A business climate survey conducted by the Malawi Confederation of Chambers of Commerce and Industry (MCCCI) has shown that electricity and crime are the major obstacles at the affected doing of business in Malawi in 2012.
Results of the survey, released by MCCCI this week, indicate that out of the top 10 obstacles, poor electricity supply tops the list with a 9.3 score out of 10 while crime is second scoring 8.9.
The exchange rate policy comes third with 8.6 score followed by uncertainty in the economy and registration policies and cost of finance with the same score line.
MCCCI Public Private Dialogue Manager Hope Chavula said the installed electricity capacity is too small and the poor quality of supply is leading to loss of sales of businesses due to electrical outages.
“The unreliability of power has led to use of diesel generator sets which have significantly increased the cost of manufacturing, especially in light of increasing oil prices,” said Mvula.
He said the contribution of manufacturing to the Gross Domestic Product (GDP) significantly declining over the years and that the little remaining manufacturing is concentrated in low technology and low value products as companies strive to minimise losses due to power outages.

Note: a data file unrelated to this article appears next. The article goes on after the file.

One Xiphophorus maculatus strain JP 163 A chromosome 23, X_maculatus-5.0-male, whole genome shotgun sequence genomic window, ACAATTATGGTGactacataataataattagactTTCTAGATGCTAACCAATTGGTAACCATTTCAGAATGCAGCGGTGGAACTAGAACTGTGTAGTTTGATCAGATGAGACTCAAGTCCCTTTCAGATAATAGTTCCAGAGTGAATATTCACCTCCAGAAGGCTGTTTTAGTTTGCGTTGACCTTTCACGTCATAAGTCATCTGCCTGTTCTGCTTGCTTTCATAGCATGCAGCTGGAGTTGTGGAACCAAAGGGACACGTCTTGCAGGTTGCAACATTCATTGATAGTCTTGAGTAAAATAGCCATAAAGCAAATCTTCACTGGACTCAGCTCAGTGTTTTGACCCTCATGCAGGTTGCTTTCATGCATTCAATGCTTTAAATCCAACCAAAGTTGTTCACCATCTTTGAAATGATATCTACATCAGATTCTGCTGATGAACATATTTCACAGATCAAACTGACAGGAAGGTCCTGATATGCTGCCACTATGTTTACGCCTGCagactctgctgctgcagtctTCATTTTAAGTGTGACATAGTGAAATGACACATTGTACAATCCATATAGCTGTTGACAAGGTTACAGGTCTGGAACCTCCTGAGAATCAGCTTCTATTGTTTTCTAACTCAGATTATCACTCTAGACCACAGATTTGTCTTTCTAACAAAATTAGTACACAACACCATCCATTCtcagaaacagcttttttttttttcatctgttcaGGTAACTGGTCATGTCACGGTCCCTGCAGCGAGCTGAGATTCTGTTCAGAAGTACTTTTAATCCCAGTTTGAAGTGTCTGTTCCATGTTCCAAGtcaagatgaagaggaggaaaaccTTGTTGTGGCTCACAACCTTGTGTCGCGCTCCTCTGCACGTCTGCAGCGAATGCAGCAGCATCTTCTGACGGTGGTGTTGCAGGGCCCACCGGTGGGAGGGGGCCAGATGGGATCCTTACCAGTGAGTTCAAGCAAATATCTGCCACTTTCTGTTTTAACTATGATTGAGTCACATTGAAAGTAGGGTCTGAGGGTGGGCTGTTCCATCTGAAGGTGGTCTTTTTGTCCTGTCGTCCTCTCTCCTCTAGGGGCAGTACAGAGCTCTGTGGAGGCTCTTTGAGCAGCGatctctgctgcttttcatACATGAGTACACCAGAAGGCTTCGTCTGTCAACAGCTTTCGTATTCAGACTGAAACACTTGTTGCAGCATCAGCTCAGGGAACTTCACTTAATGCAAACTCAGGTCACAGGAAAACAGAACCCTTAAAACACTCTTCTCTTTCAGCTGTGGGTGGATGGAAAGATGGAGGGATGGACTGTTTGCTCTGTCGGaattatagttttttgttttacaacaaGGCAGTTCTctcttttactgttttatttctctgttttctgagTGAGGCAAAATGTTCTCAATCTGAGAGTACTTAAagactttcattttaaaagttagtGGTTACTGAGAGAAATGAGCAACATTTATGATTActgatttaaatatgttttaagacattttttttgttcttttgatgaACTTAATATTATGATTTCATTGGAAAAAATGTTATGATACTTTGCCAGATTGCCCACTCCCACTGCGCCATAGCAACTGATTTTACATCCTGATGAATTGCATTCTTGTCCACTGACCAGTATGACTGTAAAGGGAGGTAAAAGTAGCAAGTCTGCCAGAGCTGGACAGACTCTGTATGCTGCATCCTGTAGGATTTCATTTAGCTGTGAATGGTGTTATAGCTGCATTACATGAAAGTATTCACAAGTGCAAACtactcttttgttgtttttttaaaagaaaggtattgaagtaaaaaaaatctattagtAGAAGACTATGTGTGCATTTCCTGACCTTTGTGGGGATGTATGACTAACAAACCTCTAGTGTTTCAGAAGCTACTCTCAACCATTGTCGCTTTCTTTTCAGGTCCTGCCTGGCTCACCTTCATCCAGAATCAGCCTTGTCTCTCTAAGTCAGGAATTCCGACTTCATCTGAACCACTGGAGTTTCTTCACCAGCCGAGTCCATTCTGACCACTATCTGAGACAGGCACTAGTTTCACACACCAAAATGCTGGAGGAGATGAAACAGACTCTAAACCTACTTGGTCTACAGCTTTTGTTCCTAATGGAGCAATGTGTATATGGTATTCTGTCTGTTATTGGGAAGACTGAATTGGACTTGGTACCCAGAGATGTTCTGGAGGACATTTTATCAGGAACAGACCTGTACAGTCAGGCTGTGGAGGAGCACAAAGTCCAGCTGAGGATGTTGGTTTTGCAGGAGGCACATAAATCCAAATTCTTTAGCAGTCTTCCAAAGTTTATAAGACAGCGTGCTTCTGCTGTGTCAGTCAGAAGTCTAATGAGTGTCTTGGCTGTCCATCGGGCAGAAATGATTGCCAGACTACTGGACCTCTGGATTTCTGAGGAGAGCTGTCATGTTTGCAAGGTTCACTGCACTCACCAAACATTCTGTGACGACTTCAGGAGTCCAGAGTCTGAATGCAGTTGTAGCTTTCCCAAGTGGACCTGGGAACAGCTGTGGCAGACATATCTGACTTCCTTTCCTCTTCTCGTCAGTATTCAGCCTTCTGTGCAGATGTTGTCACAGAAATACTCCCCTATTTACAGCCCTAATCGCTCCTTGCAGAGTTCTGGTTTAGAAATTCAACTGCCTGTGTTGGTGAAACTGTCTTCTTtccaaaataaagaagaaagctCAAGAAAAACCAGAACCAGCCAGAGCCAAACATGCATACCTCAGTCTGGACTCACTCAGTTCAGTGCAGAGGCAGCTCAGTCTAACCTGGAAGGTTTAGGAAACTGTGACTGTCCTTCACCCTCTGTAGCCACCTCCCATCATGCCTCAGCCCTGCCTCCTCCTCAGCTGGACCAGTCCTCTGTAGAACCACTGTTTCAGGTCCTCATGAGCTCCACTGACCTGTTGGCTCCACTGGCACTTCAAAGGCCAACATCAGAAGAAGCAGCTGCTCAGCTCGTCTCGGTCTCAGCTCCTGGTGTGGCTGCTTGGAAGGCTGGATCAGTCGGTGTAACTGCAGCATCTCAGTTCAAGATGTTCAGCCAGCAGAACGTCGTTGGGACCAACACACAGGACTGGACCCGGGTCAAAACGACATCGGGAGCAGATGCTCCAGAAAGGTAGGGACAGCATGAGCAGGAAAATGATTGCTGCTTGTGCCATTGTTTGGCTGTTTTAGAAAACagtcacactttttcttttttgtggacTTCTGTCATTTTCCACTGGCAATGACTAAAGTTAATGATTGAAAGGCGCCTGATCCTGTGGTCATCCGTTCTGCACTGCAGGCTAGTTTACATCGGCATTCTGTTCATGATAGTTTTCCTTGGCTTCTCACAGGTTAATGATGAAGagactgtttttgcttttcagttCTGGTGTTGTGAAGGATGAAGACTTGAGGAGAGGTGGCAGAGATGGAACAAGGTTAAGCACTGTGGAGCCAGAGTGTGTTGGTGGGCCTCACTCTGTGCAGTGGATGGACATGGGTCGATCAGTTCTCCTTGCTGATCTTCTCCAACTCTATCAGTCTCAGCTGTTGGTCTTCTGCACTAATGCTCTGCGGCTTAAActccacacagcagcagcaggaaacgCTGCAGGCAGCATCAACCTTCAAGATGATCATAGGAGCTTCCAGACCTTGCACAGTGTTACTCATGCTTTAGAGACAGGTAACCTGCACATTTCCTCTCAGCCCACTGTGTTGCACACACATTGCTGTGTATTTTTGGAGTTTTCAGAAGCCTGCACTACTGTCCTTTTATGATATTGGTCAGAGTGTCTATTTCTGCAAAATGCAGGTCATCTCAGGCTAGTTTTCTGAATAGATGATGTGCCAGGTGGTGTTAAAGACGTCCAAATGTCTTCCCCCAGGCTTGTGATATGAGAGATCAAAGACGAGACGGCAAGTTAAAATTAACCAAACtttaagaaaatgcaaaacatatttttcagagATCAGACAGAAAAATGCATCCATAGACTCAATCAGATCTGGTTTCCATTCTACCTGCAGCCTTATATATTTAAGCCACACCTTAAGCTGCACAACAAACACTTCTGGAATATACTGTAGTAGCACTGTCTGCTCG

“The business community would like to see electricity supply receiving the highest attention from government,” said Mvula.
He said MCCCI feels that is a need to come up with a clear investment programme for energy supply which businesses can use as a basis for investment planning.
On security, Chavula said incidents of crime and theft targeting businesses have also been mentioned by companies as one of the issues that affected their operations in the year 2012, especially in the cities of Blantyre and Lilongwe.
He said the security problem worsens the business environment to even attract genuine foreign investors.
“Businesses are of the view that the Malawi Police Service is focusing more on other areas than creating a better security environment for promoting private sector development,” said Chavula, adding: “The additional costs that businesses incur due to alternative arrangements for security should ideally have been met by the government.”
He said internal security officers should come up with security programmes that can help reduce crime and theft.
Chavula said the survey also spelt a need for investment in education that will ensure production of skills required for a technology driven economy.
“The education system should tally with the direction of economic policy that should help restructure the economy in order to promote manufacturing,” he said
He said there is also a need to expeditiously address problems leading to high cost of transporting exports.
Other obstacles in doing business identified by the survey include customs registration, procurement bureaucracy, corruption, instability of political environment, transport infrastructure and tax administration.